After seven jurors had been seated, the judge asked whether either side wished to exercise any peremptory challenges.  Defense counsel exercised a peremptory challenge to juror no. two, who indicated that she had testified as a witness in a domestic violence case.  After juror no. two was replaced, defense counsel exercised another peremptory challenge on juror no. eleven, who had not indicated any responses to the judge’s questions and was not examined individually.  When the jury box again was full, the judge asked whether both sides were content with the jury, and defense counsel responded, “[Y]es.”

Discussion.  The Sixth Amendment to the United States Constitution and art. 12 of the Massachusetts Declaration of Rights guarantee the right of a criminal defendant to a trial by an impartial jury.  Commonwealth v. Andrade, 468 Mass. 543, 547 (2014).  “A trial judge is accorded considerable discretion in the jury selection process and [her] finding that a juror stands indifferent will not be disturbed except where juror prejudice is manifest.”  Commonwealth v. Clark, 446 Mass. 620, 629-630 (2006).  Reversal is warranted, however, “where a ‘judge refuses to excuse any juror who should be excused for cause, and as a result the defendant exhausts all peremptory challenges and is forced to accept a juror whom he otherwise would properly have challenged.’”  Commonwealth v. Leahy, 445 Mass. 481, 497 (2005), quoting from Commonwealth v. Seabrooks, 433 Mass. 439, 445 (2001).  “[I]n such circumstances the diminution of peremptory challenges is per se prejudicial.”  Clark, supra at 629.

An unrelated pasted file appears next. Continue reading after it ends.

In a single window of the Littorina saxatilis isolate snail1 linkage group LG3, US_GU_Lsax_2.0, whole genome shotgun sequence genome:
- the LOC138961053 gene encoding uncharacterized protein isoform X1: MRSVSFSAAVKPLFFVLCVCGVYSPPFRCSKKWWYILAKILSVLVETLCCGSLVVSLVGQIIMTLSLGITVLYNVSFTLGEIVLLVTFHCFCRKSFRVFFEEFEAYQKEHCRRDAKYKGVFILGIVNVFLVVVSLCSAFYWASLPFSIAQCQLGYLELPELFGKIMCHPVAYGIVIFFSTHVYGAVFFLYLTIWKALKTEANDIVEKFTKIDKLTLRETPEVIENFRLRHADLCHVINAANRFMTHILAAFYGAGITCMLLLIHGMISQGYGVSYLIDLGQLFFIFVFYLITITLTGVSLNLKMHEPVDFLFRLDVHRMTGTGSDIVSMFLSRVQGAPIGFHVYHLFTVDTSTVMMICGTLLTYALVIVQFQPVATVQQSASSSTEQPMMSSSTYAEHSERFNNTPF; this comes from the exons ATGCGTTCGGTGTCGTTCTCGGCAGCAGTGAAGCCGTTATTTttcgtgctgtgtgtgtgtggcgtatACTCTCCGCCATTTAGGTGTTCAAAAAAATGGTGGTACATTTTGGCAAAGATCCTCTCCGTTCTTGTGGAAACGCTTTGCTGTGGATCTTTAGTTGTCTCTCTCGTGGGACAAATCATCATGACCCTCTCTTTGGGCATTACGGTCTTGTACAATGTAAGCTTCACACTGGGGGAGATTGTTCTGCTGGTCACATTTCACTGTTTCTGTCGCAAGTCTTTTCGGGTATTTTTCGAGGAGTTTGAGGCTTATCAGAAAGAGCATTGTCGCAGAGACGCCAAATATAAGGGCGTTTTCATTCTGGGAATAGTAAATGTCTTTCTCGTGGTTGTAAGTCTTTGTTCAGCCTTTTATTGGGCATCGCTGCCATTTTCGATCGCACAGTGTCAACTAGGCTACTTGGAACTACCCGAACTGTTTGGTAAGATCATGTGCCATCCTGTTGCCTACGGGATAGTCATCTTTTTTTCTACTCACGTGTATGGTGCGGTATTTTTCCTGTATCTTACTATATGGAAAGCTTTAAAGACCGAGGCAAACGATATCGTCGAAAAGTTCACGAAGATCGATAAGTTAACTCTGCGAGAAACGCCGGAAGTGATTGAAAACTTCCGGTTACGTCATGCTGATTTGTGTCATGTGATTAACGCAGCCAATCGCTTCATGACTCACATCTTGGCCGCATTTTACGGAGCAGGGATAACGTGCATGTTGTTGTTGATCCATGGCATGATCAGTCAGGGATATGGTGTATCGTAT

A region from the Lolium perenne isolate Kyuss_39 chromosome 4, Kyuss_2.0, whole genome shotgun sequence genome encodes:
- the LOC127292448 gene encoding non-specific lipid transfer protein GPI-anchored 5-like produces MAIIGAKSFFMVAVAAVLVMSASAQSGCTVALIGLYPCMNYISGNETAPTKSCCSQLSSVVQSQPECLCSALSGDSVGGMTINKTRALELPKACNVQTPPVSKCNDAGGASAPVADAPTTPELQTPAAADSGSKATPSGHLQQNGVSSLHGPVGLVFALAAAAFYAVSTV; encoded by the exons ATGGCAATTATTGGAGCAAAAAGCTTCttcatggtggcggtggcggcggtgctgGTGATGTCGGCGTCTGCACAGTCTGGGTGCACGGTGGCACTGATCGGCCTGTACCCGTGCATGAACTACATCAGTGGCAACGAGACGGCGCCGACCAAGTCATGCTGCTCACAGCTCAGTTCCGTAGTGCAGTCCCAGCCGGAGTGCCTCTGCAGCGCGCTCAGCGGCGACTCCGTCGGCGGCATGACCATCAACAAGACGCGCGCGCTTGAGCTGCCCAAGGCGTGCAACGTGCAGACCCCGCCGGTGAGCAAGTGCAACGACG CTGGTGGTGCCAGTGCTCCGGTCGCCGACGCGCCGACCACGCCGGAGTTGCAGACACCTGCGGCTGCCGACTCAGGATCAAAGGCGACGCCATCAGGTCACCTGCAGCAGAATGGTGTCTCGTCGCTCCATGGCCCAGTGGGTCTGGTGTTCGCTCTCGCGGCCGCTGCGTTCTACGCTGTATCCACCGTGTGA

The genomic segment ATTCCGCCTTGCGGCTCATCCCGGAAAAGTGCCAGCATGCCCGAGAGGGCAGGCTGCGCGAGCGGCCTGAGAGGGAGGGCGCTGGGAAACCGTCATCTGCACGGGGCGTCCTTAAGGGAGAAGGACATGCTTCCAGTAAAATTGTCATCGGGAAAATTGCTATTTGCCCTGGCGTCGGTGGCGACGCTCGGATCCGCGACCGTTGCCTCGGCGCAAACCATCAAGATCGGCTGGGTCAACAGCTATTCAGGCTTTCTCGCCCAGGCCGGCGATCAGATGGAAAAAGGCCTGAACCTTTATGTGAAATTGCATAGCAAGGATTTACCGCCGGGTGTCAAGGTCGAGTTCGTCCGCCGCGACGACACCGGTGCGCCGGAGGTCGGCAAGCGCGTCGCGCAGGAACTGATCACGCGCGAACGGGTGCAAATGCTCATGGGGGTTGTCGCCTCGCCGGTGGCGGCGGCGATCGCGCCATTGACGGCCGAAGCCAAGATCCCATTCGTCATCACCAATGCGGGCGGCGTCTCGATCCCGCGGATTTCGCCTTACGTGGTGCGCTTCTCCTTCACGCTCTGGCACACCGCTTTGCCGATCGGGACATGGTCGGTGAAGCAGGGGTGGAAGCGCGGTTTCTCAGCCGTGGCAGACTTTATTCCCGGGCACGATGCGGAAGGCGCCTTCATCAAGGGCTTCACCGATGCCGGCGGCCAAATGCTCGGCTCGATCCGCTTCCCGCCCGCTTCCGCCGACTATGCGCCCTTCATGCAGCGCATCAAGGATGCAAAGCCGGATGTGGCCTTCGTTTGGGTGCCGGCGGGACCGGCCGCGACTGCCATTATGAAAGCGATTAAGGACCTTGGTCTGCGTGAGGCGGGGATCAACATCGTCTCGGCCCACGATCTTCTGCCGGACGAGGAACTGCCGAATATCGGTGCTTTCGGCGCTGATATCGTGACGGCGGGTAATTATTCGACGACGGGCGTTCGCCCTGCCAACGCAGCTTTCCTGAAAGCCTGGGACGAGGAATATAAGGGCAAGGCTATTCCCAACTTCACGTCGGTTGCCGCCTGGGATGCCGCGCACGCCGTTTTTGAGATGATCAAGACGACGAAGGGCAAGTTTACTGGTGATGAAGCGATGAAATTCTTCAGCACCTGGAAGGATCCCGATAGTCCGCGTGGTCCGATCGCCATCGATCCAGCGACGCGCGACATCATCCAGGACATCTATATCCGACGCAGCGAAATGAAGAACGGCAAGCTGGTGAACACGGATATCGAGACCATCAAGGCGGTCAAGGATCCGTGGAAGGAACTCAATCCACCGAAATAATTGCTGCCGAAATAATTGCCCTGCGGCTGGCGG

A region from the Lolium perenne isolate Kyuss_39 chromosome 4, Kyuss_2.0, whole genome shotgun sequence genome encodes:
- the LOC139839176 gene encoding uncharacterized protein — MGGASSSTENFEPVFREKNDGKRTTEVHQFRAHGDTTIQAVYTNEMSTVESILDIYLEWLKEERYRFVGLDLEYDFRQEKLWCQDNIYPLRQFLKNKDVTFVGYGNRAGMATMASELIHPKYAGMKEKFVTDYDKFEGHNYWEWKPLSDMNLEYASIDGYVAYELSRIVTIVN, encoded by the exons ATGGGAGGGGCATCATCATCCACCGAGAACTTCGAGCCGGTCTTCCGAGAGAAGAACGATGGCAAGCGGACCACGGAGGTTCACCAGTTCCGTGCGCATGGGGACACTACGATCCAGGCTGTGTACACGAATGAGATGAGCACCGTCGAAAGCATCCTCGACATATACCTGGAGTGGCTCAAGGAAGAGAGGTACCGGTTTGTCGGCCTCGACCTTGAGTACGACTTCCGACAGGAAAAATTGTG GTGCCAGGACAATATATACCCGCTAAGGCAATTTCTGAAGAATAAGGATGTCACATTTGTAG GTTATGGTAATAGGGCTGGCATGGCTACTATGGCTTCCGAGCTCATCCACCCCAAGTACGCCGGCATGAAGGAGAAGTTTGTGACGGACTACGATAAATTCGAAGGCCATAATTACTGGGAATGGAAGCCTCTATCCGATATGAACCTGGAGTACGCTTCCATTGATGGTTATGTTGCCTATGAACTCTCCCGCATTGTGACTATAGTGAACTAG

In the present case, although the defendant eventually exhausted his peremptory challenges, he did not use an available peremptory challenge on juror no. fourteen after the judge declined to excuse him for cause, did not ask for additional peremptory challenges,[5] and affirmatively accepted the jury on which juror no. fourteen sat.  Rather than exercise a peremptory challenge on juror no. fourteen, the defendant chose to peremptorily challenge juror nos. two and eleven, neither of whom he first challenged for cause.  See Commonwealth v. McCoy, 456 Mass. 838, 842 (2010) (“prejudice generally is shown by the use of a peremptory challenge to remove the juror who allegedly should have been excused for cause together with evidence that the defendant later was forced to accept a juror he would have challenged peremptorily but was unable to because his peremptory challenges had been exhausted”).[6]  Thus, we are unable to conclude that the defendant was “forced to accept a juror whom he otherwise would have challenged peremptorily.”  Commonwealth v. Susi, 394 Mass. 784, 789 (1985).  See Commonwealth v. Bryant, 447 Mass. 494, 499-500 (2006) (defendant “still had peremptory challenges available but chose not to challenge juror” and “identifie[d] no other empanelled juror whom he would have replaced if he had retained additional peremptory challenges”).  Contrast Susi, supra (defendant used peremptory challenge on juror erroneously not excused for cause, exhausted all peremptory challenges, and adequately showed that he would have exercised proper peremptory challenge, had another been available, to exclude at least one sitting juror); Commonwealth v. Auguste, 414 Mass. 51, 57-58 (1992) (same); Clark, 446 Mass. at 629-630 (same).[7]